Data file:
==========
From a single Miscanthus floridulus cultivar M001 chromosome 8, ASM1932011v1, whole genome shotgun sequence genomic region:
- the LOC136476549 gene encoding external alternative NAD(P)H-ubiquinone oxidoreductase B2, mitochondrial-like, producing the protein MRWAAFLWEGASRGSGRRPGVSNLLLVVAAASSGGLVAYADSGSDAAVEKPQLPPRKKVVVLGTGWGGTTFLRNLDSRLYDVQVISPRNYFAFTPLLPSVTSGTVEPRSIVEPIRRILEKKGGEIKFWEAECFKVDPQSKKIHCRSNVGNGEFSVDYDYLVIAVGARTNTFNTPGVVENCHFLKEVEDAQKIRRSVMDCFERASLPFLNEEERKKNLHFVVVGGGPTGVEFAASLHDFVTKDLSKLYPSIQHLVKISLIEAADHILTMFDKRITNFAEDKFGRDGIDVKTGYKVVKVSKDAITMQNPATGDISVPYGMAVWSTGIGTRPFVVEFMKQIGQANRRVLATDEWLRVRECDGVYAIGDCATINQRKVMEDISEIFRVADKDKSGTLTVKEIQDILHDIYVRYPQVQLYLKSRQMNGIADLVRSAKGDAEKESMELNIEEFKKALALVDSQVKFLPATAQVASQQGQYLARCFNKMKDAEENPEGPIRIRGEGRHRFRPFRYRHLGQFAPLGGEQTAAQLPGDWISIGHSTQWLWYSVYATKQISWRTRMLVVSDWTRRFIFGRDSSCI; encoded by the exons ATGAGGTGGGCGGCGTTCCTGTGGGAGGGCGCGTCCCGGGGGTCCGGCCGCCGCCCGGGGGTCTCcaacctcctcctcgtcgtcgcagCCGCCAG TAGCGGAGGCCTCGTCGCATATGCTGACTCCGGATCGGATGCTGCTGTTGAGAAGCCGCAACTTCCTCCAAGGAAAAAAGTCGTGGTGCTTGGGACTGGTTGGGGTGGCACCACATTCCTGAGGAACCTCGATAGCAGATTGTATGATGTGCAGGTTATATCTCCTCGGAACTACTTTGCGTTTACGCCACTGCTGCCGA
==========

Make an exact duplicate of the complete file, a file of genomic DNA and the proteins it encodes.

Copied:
From a single Miscanthus floridulus cultivar M001 chromosome 8, ASM1932011v1, whole genome shotgun sequence genomic region:
- the LOC136476549 gene encoding external alternative NAD(P)H-ubiquinone oxidoreductase B2, mitochondrial-like, producing the protein MRWAAFLWEGASRGSGRRPGVSNLLLVVAAASSGGLVAYADSGSDAAVEKPQLPPRKKVVVLGTGWGGTTFLRNLDSRLYDVQVISPRNYFAFTPLLPSVTSGTVEPRSIVEPIRRILEKKGGEIKFWEAECFKVDPQSKKIHCRSNVGNGEFSVDYDYLVIAVGARTNTFNTPGVVENCHFLKEVEDAQKIRRSVMDCFERASLPFLNEEERKKNLHFVVVGGGPTGVEFAASLHDFVTKDLSKLYPSIQHLVKISLIEAADHILTMFDKRITNFAEDKFGRDGIDVKTGYKVVKVSKDAITMQNPATGDISVPYGMAVWSTGIGTRPFVVEFMKQIGQANRRVLATDEWLRVRECDGVYAIGDCATINQRKVMEDISEIFRVADKDKSGTLTVKEIQDILHDIYVRYPQVQLYLKSRQMNGIADLVRSAKGDAEKESMELNIEEFKKALALVDSQVKFLPATAQVASQQGQYLARCFNKMKDAEENPEGPIRIRGEGRHRFRPFRYRHLGQFAPLGGEQTAAQLPGDWISIGHSTQWLWYSVYATKQISWRTRMLVVSDWTRRFIFGRDSSCI; encoded by the exons ATGAGGTGGGCGGCGTTCCTGTGGGAGGGCGCGTCCCGGGGGTCCGGCCGCCGCCCGGGGGTCTCcaacctcctcctcgtcgtcgcagCCGCCAG TAGCGGAGGCCTCGTCGCATATGCTGACTCCGGATCGGATGCTGCTGTTGAGAAGCCGCAACTTCCTCCAAGGAAAAAAGTCGTGGTGCTTGGGACTGGTTGGGGTGGCACCACATTCCTGAGGAACCTCGATAGCAGATTGTATGATGTGCAGGTTATATCTCCTCGGAACTACTTTGCGTTTACGCCACTGCTGCCGA